Transcript for Students across the country rally in National School Walkouts to end gun violence
It's dawn in parkland, Florida. An important day at school for freshman Brooke Harrison. The ritual of routine altered. A ribbon to remind what's ahead. A new backpack to replace the old one and the horrors associated with it. There was a bullet hole in my backpack. Now that's going to be forever with me. And that's like forever going to be like a memory. Reporter: A memory that pushes her through the pain of the past into what she feels is her new purpose. Doing the walkout today for really Alaina, one of my friends that was lost, where she used to sit at lunch it was like usually the same spot. So I remember walking past that place. I remember like thinking like I'm never going to pass by her again, never going to be able to like sit with her again. And that just hit me so hard. Reporter: Today marks a grim anniversary. One month since the shooting at Marjory Stoneman Douglas high school that killed her friend Alaina petty and crushed this community. She and fellow classmates are preparing to walk out of their classes. Joining students from more than 3,000 schools across the country. Never again! Reporter: Who are demanding change. We're all here. We're all gathered together to show that we care, to show that we have voices, we're young people and we're passionate about what we have to say. Reporter: From Chicago. Our voices demand change. Reporter: To Little Rock. We just want to end gun violence. We should come to school to learn and not to lose our lives. Reporter: To Denver. It's time to wake up. Reporter: And countless other towns and cities in between. Students walked out of their schools today at 10:00 A.M. A 17-minute walkout. Now! Reporter: One minute for every life lost. I love you. I love you. Reporter: But in parkland today is much more personal. I'm doing this walkout for Joaquin. And that's just about it. Why should we be expected to learn when these politicians aren't going to do their job? Why should we as students? Reporter: For Brooke and so many others time stopped on February 14th. It seems like it was just yesterday. Reporter: She was in the very first classroom the shooter came to. Of the 17 people murdered three were in her classroom. We were the warning shot for everyone else. But we didn't get a warning shot. Reporter: Brooke remembers in the chaos trying to hide behind a desk. I remember someone telling me there's not any more room and then I was being pushed back. I mean, we were in a drastic situation. That's where Alaina was. And I remember making dead eye contact with her. We didn't even have words because I don't think in that moment either of us could find any. And the last thing I remember, like the last vision I have of her was her actually hugging someone. It's just a miracle that Brooke is alive. It's where she ran to that day. It's the angle of the bullet that just missed you. Reporter: Brooke and her family were later interviewed by the FBI. Brooke and four other girls recreated a@ diagram of where everyone was sitting. Alyssa alhadeff was right beside the teacher's desk and she died. Alaina petty was by the teacher's desk and she died. Zblefrn arou Everyone around me was either grazed or shot or killed. I don't -- it doesn't make sense. Reporter: Today Brooke says her place is back where it all began, at school. I want to make sure that no kid my age ever has to see what I have to see. Reporter: As she and her mom head out, all around them they see an outpouring of love. We've had just so much support and so much love from all of this that I didn't feel like as hard as it probably would be if we didn't have the community we have. Have a great day. Reporter: For Denise that sense of normalcy no longer exists. That's all you're thinking about every day when you drop your kids, please let them be safe for the day. Reporter: She's constantly on guard. When you're seeing kids walking in with your backpacks, you think anything could be in those backpacks. Three people shot. Three people shot. Three people shot! Oh, my god. Reporter: Newly released 911 calls retelling those terrifying moments in the classroom. As students place frantic calls for help. Please, please, please. There's people here. They're all bleeding. They're going to die. Reporter: Dispatchers trying to comfort the inconsolable students. I'm not going anywhere. You stay on the phone with me. We're at the school. You stay on the phone with me. Done hang up. Just be quiet. Reporter: Earlier today Nikolas Cruz, the alleged gunman, was formally arraigned. Mr. Cruz, you've been charged by indictment. In count 1 of the indictment with murder in the first degree. Reporter: Cruz, head down, stood mute as he faced tearful parents of the victims. A plea of not guilty shall be entered on the defendant's behalf. Reporter: He's charged with 17 counts of premeditated murder. 17 counts of attempted murder. His lawyer saying he would plead guilty if the death penalty if off the table. The response to the shooting and how Cruz was able to carry it out despite numerous warning signs about him was the subject of hearings on capitol hill today. The man did anything but take an ad out in the paper I'm going to kill somebody. Reporter: Testifying before the senate committee, Alaina's father, Ryan petty, fighting back tears. The senseless murder of so many including my own beloved daughter Alaina tests the limits of faith. Reporter: Pleading for common ground. We do not have to all agree on guns, and we won't. But we can agree on the most fundamental things. We can agree that students and teachers should be safe. Reporter: Outside, local students protested, turning their backs to the white house. But despite their efforts, it's unlikely that Washington lawmakers will take action on gun control. After president trump initially expressed support for some gun control measures. Some of you people are petrified of the NRA. You can't be petrified. Reporter: Earlier this week on Twitter he walked back on federal restrictions pushing the decision instead to the states. One place where change is already under way, Florida. Just last week governor Rick Scott signed a law both increasing funding for school security and also raising the legal age to buy any gun in the state to 21. The NRA has filed a federal lawsuit trying to block the age restriction, saying it violates the second amendment. The new law also creates a voluntary so-called guardian program, allowing some teachers and other school employees to carry guns in school if they complete law enforcement training. And while many students are focused on change, others in parkland aren't quite ready to become full-fledged activists. Like Dylan mccootie who lost his best friend Joaquin Oliver and guac's girlfriend Martina Gonzalez. I want to be a voice heard, be a change, but it's kind of hard to. Can't be as loud as I want to be right now. So I'm not going to step there yet. But I definitely plan to. Reporter: For junior Dylan Kramer just going to school has become a daily struggle. Like when I'm sitting in the classroom I stay away from the door. If this happened again what would I do? Where would I be hiding? Sometimes it plays back in my head and it keeps me from -- it like scares me to go to sleep. Reporter: Dylan was in history class when he says he came face to face with the gunman. I saw him like turn one way and shoot that way and then turn the other way and shoot that way and then turn to my classroom and that's when I like saw down the gun barrel and I like saw his eyes. I saw bullets flying into my classroom, hitting the wall. Going past my head, hitting computers, hitting the computer cart, and then hitting a couple kids. Just thinking like I was going to die pretty much. That was all. I just waited. And then he moved on to the next classroom and I was still alive. Reporter: And for those who walked away with their lives, today they walked out not in fear but in confidence. Marching by the thousands out of their classrooms and onto the school football field. Parents and families showed their support from a distance. Then instead of going back to class hundreds of students continued on to pine trails park, where they huddled around memorials for each of the 17 lost. There the emotional weight of this day poured out in tears and outrage. We're not just kids anymore because we looked down the barrel of a gun! We're not kids anymore because our friends and our teachers and our coaches died. We are here as a family because we want something in common, and it is change. All of us are msd strong and we're going to stay msd strong and we're never going to let it happen again. Reporter: Never is a word we've all heard before. This time does feel different. Words centuries old remind us as we look into these young faces. A child shall lead the way.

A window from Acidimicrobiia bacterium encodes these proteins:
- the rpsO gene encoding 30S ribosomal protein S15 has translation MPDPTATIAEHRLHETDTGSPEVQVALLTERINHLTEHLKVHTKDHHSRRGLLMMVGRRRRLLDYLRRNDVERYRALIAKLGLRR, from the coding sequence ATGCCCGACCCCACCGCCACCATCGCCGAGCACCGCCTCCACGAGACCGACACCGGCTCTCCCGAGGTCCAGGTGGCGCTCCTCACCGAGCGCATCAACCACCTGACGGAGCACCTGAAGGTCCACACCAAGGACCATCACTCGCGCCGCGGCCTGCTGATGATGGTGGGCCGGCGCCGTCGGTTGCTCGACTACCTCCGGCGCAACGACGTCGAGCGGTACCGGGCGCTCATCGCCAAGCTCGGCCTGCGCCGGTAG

This transcript has been automatically generated and may not be 100% accurate.